Enforcement notice follows discovery of 26 “main deviations” from consented plans

Mast Quay II montage

Source: Royal Borough of Greenwich

The built-out version of the 23-storey tower at Mast Quay Phase II in Woolwich, compared with the consented version

A London council is looking to demolsih a recently completed 204-home Thameside development because of significant differences between the consented scheme and the built-out version.

The Royal Borough of Greenwich has issued an enforcement notice demanding the demolition of the Mast Quay Phase II development at Woolwich, which comprises three blocks, the tallest of which is 23 storeys.

In a statement, the council said that “extensive investigation” since the scheme completed last year had concluded that the development was “so substantially different” to proposals consented in 2012 that the build-to-rent scheme had effectively been constructed without planning permission.

Plans for the scheme on Woolwich Church Street were originally lodged in 2010, when the architect was Southwark-based Upchurch Associates. A decision notice was sent to the practice in 2012.

The original developer for the scheme was Mast Quay Developments Ltd, which went into administration. Comer Homes Group subsequently bought the second phase of the scheme and built it out. Comer Homes is the subject of Greenwich’s enforcement action.

Greenwich said the “26 main deviations” it had identified included visible design changes to the external appearance of the buildings, leaving them looking “more solid and bulky” and the removal of a stepped-back top floor and glazed curtain wall façade planned for a 15-storey block. The latter feature had been designed to “give the appearance of a sail”.


Source: Royal Borough of Greenwich

The approved version of a 15-storey tower at the Mast Quay Phase II development

The authority said Mast Quay Phase II also featured different cladding, different balconies and smaller windows than the consented scheme – resulting in less sunlight and a reduced outlook for residents.

It added that two of the three blocks that make up the scheme had an increased footprint compared with the planning approval issued in 2012 but lacked expected features including roof gardens, green roofs, children’s play areas and landscaped gardens.

The council’s statement also said that supposedly “accessible” apartments had non-accessible features, such as steps up to balconies, putting outdoor space out of reach for wheelchair users.

Council leader Anthony Okereke said seeking the demolition of the development was not a decision Greenwich had taken lightly but he insisted the move was “reasonable and proportionate” to the scale and seriousness of the situation.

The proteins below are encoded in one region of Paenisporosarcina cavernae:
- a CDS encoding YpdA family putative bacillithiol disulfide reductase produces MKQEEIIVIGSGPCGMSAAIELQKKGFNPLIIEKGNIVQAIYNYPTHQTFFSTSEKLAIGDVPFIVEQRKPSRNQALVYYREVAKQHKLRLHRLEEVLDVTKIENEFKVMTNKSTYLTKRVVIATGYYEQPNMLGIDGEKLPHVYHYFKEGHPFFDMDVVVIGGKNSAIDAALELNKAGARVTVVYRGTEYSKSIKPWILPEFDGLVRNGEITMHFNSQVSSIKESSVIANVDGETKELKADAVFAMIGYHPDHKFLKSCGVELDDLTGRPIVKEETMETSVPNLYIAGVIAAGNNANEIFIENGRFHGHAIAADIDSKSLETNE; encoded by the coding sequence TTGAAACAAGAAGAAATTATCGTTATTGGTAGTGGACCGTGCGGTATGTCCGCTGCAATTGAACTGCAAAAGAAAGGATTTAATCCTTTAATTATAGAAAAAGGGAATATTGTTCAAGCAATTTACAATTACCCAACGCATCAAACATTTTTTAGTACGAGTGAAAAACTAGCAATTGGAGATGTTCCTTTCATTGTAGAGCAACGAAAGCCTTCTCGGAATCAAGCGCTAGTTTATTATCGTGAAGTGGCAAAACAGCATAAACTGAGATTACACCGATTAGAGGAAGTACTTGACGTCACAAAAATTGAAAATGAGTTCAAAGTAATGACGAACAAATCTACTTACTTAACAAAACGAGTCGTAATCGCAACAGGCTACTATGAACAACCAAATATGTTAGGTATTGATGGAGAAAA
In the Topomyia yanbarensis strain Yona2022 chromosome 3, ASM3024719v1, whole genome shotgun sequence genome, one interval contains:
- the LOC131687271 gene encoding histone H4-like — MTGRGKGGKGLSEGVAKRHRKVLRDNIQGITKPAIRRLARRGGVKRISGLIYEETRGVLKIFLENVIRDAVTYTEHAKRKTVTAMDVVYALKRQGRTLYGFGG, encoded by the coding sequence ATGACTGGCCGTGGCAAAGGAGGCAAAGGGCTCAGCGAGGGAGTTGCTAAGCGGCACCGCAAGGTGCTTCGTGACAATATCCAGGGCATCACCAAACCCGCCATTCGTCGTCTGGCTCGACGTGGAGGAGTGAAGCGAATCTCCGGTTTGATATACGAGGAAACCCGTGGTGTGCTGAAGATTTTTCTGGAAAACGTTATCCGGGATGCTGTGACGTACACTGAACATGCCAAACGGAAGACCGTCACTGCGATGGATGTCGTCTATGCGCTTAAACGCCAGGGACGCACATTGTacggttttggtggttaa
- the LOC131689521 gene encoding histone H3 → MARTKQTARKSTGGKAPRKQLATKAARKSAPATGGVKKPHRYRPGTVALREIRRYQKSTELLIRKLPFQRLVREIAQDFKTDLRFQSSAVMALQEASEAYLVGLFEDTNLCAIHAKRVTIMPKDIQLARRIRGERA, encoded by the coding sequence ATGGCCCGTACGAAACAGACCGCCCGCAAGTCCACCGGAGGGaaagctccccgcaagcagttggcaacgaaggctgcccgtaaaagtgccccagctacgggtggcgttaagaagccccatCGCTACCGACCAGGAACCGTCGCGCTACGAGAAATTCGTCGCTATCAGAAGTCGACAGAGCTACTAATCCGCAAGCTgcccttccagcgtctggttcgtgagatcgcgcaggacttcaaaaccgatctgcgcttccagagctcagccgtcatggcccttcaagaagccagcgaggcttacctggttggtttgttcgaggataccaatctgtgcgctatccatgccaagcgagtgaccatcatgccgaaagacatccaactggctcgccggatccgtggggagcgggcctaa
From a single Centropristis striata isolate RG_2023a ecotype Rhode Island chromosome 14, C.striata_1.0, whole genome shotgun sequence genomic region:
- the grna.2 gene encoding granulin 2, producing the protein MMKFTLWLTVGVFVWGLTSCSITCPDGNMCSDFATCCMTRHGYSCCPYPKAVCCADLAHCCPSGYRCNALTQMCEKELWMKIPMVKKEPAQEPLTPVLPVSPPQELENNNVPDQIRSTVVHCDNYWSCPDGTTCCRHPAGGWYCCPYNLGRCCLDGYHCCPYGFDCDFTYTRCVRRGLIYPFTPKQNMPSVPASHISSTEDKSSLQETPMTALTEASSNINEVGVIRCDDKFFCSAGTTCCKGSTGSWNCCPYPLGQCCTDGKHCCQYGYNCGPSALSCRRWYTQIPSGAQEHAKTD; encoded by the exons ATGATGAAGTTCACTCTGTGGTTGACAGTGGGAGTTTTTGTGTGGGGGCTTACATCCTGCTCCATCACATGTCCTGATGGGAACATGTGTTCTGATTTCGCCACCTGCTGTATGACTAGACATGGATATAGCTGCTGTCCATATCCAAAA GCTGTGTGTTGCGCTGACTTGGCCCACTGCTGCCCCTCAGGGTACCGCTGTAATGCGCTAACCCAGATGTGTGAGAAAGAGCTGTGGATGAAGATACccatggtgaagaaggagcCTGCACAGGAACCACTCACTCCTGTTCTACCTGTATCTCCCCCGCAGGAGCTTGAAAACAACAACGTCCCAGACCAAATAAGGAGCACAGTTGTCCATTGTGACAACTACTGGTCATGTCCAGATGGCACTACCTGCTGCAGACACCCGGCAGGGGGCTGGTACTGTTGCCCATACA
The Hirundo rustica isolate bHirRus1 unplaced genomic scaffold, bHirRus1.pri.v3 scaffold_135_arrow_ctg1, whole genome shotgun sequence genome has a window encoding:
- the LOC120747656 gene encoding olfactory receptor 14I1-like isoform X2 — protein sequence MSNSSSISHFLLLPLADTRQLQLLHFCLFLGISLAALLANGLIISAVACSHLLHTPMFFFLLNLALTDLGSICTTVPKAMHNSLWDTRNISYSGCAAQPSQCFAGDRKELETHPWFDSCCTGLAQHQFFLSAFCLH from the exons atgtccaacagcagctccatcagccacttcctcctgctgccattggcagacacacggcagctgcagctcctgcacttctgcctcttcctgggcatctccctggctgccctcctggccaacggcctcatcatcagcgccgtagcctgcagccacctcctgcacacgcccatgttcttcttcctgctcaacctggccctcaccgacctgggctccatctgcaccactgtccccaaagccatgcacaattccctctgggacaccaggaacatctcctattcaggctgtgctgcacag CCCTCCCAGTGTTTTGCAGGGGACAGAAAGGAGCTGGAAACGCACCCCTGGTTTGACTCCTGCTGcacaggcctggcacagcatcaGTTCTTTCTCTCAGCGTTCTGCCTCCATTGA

“Mast Quay Phase II represents two prominent high-rise buildings on Woolwich’s riverside that just are not good enough, and the reason that they are not good enough is because the development that was given planning permission is not the one that we can all see before us today,” he said.

“We will not stand by and allow poor quality and unlawful development anywhere in our borough.”


Source: Royal Borough of Greenwich

The built-out version of the 15-storey tower at Mast Quay Phase II

Cabinet member for regeneration Aidan Smith said the built-out version of Mast Quay Phase II was a “mutant development” and a “blight on the landscape, local conservation zone and heritage assets and views”.

“If a scheme matching what has been built at Mast Quay Phase II was submitted for planning permission today, it would be refused,” he added. “We cannot let what has been delivered at Mast Quay Phase II go unchallenged.”

Cabinet member for community safety and enforcement Ann-Marie Cousins said Comer Homes Group had started work on the site in 2015 but only recently engaged with the council about design changes.

“They have had many years to engage with us regarding the amendments they claim it was necessary to make, due to changes in building regulations, yet there was no contact or application made,” she said. “An attempt was only made retrospectively as a consequence of the enforcement investigation.”

Greenwich said it had advised Comer Homes Group not to let apartments in the development once it began its enforcement investigation last year, however it said the advice had been ignored. The council said existing tenants would be given sufficient time to find new accommodation as part of the enforcement process.

Comer has until 30 October to appeal against Greenwich Council’s enforcement notice, which was served on Monday.

A statement issued on behalf of Comer indicated the group intended to appeal.

“The group’s focus now is to urgently discuss this matter with the council,” it said.

Upchurch Associates had not responded to a request for comment at the time of publication.